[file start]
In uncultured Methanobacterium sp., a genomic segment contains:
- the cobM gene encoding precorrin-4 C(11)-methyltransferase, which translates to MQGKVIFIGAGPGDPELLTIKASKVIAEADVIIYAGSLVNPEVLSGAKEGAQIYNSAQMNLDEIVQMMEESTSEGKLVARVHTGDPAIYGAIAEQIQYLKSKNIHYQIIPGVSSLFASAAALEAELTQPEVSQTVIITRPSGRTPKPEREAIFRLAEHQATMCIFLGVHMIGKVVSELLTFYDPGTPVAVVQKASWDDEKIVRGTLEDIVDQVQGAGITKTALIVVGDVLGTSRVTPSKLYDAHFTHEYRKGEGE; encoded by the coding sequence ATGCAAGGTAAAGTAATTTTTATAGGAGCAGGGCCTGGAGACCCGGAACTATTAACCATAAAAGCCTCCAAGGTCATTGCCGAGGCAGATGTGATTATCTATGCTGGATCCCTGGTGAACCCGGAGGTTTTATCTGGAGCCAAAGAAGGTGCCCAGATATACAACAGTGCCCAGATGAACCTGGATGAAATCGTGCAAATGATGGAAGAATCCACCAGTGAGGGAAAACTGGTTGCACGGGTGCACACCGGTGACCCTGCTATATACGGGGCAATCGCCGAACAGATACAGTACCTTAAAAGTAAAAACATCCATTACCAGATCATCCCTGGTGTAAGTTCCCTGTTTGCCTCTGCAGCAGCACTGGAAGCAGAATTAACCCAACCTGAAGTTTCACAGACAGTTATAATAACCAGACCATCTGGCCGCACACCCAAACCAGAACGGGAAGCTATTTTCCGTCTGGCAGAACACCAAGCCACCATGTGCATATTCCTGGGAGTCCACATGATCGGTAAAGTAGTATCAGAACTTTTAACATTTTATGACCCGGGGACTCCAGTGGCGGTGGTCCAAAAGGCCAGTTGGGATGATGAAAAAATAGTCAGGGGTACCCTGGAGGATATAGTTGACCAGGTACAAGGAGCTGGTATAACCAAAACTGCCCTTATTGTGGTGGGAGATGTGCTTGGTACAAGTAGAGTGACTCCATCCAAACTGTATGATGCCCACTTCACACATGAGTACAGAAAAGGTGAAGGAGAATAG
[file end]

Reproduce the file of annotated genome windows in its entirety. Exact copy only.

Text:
In uncultured Methanobacterium sp., a genomic segment contains:
- the cobM gene encoding precorrin-4 C(11)-methyltransferase, which translates to MQGKVIFIGAGPGDPELLTIKASKVIAEADVIIYAGSLVNPEVLSGAKEGAQIYNSAQMNLDEIVQMMEESTSEGKLVARVHTGDPAIYGAIAEQIQYLKSKNIHYQIIPGVSSLFASAAALEAELTQPEVSQTVIITRPSGRTPKPEREAIFRLAEHQATMCIFLGVHMIGKVVSELLTFYDPGTPVAVVQKASWDDEKIVRGTLEDIVDQVQGAGITKTALIVVGDVLGTSRVTPSKLYDAHFTHEYRKGEGE; encoded by the coding sequence ATGCAAGGTAAAGTAATTTTTATAGGAGCAGGGCCTGGAGACCCGGAACTATTAACCATAAAAGCCTCCAAGGTCATTGCCGAGGCAGATGTGATTATCTATGCTGGATCCCTGGTGAACCCGGAGGTTTTATCTGGAGCCAAAGAAGGTGCCCAGATATACAACAGTGCCCAGATGAACCTGGATGAAATCGTGCAAATGATGGAAGAATCCACCAGTGAGGGAAAACTGGTTGCACGGGTGCACACCGGTGACCCTGCTATATACGGGGCAATCGCCGAACAGATACAGTACCTTAAAAGTAAAAACATCCATTACCAGATCATCCCTGGTGTAAGTTCCCTGTTTGCCTCTGCAGCAGCACTGGAAGCAGAATTAACCCAACCTGAAGTTTCACAGACAGTTATAATAACCAGACCATCTGGCCGCACACCCAAACCAGAACGGGAAGCTATTTTCCGTCTGGCAGAACACCAAGCCACCATGTGCATATTCCTGGGAGTCCACATGATCGGTAAAGTAGTATCAGAACTTTTAACATTTTATGACCCGGGGACTCCAGTGGCGGTGGTCCAAAAGGCCAGTTGGGATGATGAAAAAATAGTCAGGGGTACCCTGGAGGATATAGTTGACCAGGTACAAGGAGCTGGTATAACCAAAACTGCCCTTATTGTGGTGGGAGATGTGCTTGGTACAAGTAGAGTGACTCCATCCAAACTGTATGATGCCCACTTCACACATGAGTACAGAAAAGGTGAAGGAGAATAG